A Rare Win For Free Speech In Court, But Trend Towards Further State Control Continues

The Liberal government continues to move ahead with restrictions on free speech, in an attempt to have the state supplant the individual choices of citizens when it comes to what content is consumed and what opinions are shared.

In a 5-4 decision, the Canadian Supreme Court ruled that ‘obnoxious speech’ is considered protected free expression:

“Even obnoxious speech is protected by freedom of expression, the Supreme Court has ruled in a 5-4 decision. The judgment comes ahead of cabinet’s reintroduction of a bill that would threaten bloggers and Facebook users with $70,000 fines for hurtful online comments: ‘Everyone can manifest their opinions however unpopular, distasteful or contrary to the mainstream.’”

The case in question regarded comedian Mike Ward, who had mocked Jérémy Gabriel, a young singer with a disability.

Gabriel’s parents had filed a complaint with the Commission des droits de la personne et des droits de la jeunesse.

The case went to the Quebec Human Rights Tribunal, which ruled that Ward had violated the Quebec Charter of human rights and freedoms. Ward argued that free expression protected his right to make his comments about Gabriel.

Here is how the Supreme Court of Canada described the situation:

“The Tribunal sided with the Commission. It found Mr. Ward had infringed Mr. Gabriel’s right to dignity, without discrimination, because of his disability under sections 4 and 10 of the Quebec Charter. The Tribunal also found that Mr. Ward’s comments exceeded the limits of what a “reasonable person” can tolerate as freedom of expression under section 3 of the Quebec Charter. In law, a reasonable person is a hypothetical individual that is used as a legal standard to determine how a typical person would think or behave. This concept is applied in many areas of the law. Mr. Ward’s appeal of the Tribunal’s decision was dismissed by a majority of the judges of the Quebec Court of Appeal. He then appealed that decision to the Supreme Court of Canada.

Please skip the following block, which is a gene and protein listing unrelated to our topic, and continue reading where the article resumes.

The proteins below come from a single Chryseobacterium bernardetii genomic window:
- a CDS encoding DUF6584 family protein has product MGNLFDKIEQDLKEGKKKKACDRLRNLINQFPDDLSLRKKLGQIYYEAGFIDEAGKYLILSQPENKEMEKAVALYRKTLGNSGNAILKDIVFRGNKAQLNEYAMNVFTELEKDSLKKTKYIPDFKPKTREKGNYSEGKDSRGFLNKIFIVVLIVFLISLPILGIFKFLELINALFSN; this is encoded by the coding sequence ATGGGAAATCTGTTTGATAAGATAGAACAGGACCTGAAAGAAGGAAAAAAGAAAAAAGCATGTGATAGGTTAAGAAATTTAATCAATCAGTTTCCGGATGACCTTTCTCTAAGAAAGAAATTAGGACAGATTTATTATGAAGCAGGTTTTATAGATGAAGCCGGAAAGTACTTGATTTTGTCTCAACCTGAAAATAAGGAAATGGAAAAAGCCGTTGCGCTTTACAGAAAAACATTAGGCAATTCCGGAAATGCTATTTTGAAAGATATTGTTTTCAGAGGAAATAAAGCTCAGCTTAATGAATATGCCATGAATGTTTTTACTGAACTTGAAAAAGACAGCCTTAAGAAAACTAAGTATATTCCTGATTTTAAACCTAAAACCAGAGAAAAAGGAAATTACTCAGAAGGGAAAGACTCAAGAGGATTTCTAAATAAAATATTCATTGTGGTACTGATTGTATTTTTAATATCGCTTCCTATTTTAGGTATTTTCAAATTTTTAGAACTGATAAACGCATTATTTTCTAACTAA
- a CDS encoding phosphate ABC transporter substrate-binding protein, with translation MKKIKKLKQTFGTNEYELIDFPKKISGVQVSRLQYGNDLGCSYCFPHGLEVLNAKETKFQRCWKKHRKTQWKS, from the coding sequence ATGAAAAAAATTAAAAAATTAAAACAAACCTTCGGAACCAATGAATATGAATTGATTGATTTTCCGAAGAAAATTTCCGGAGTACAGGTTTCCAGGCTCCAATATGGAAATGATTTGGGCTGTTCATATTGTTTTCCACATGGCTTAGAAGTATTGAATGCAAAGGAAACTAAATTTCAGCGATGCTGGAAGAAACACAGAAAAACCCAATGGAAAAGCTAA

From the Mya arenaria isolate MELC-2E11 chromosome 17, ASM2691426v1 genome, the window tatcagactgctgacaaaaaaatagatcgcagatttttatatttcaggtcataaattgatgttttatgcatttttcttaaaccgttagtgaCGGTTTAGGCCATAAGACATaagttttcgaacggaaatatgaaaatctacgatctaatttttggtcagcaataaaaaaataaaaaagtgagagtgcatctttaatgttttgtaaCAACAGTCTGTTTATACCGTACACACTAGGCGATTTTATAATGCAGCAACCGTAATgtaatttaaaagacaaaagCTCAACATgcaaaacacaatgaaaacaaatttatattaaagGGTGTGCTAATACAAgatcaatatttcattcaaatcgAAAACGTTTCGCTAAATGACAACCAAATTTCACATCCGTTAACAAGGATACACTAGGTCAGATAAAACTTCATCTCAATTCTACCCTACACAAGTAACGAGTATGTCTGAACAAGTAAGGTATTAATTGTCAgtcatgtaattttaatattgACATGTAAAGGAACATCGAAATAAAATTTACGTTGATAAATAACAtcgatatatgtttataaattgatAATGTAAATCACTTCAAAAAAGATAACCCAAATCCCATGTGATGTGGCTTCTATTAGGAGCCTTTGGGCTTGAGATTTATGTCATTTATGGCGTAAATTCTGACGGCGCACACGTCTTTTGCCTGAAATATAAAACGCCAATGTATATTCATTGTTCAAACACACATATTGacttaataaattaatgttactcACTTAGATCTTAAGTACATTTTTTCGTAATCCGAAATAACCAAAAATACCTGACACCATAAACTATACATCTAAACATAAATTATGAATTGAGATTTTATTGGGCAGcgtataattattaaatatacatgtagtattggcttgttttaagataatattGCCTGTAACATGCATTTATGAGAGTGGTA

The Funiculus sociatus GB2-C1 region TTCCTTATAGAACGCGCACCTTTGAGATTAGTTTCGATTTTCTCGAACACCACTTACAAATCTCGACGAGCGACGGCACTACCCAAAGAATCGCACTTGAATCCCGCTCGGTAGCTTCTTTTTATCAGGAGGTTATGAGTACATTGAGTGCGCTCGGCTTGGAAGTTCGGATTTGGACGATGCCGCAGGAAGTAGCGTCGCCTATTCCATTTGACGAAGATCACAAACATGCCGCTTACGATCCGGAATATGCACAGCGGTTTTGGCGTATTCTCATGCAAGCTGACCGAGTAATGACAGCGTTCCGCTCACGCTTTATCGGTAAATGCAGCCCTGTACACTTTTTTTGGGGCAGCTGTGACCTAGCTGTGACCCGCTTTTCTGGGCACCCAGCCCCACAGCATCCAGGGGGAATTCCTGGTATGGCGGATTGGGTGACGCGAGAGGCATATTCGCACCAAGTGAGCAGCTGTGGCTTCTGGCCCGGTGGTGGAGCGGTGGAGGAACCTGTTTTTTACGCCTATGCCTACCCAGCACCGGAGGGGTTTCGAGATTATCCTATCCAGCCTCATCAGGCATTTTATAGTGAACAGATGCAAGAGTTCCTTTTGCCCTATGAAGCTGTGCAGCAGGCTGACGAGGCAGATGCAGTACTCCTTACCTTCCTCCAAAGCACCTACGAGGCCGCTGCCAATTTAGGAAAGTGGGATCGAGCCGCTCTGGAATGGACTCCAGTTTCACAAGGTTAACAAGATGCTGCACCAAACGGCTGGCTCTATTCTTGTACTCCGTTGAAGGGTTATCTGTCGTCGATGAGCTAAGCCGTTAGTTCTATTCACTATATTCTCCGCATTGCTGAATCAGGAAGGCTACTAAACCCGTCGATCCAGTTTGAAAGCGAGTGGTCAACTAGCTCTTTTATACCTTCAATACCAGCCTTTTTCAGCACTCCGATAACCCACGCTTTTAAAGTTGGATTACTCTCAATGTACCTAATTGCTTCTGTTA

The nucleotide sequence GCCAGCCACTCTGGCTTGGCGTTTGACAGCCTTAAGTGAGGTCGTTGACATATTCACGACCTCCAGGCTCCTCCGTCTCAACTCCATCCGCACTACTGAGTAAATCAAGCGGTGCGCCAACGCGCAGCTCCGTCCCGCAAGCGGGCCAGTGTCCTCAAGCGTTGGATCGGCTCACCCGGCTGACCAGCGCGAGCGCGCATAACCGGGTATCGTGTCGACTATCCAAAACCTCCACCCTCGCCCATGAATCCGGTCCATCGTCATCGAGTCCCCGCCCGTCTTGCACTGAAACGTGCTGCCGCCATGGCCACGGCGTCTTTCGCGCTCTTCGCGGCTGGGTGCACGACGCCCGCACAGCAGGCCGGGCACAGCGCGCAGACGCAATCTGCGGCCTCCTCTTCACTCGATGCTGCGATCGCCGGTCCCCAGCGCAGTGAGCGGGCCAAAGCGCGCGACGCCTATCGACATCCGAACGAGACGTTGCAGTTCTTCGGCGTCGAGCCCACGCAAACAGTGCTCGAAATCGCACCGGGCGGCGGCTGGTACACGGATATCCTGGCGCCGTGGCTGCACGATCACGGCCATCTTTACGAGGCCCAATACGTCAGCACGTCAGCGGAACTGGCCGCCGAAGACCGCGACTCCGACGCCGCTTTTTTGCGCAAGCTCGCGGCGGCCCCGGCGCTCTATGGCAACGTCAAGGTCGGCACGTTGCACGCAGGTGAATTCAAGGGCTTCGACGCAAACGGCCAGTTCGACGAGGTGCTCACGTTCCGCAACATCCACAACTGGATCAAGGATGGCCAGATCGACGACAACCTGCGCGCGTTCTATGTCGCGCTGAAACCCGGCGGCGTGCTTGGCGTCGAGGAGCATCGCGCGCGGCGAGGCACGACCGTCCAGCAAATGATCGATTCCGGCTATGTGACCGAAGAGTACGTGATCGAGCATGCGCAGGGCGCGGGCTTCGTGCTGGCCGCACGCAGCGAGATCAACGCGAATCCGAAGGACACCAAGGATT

The Supreme Court has found that the Tribunal did not have jurisdiction to proceed with this case, because it was not a discrimination complaint.”

The Supreme Court further noted that – while the comments may have been ‘repugnant’ – they do not violate the bounds of protected free expression:

“The majority went on to explain the legal framework that applies to a discrimination claim involving a public figure’s right to dignity, on the one hand, and a professional comedian’s freedom of expression, on the other. Under the first requirement of this framework, the majority said a reasonable person would not view Mr. Ward’s comments about Mr. Gabriel as inciting others to detest or vilify his humanity. They wrote, “making fun of a person’s physical characteristics may be repugnant; it most certainly is when the person in question is a young person with a disability who contributes with determination to society. But expression of this kind does not, simply by being repugnant, incite others to detest or vilify the humanity of the person targeted.”

Under the second requirement of this framework, the majority said a reasonable person could not view the comments as likely to lead to discriminatory treatment of Mr. Gabriel.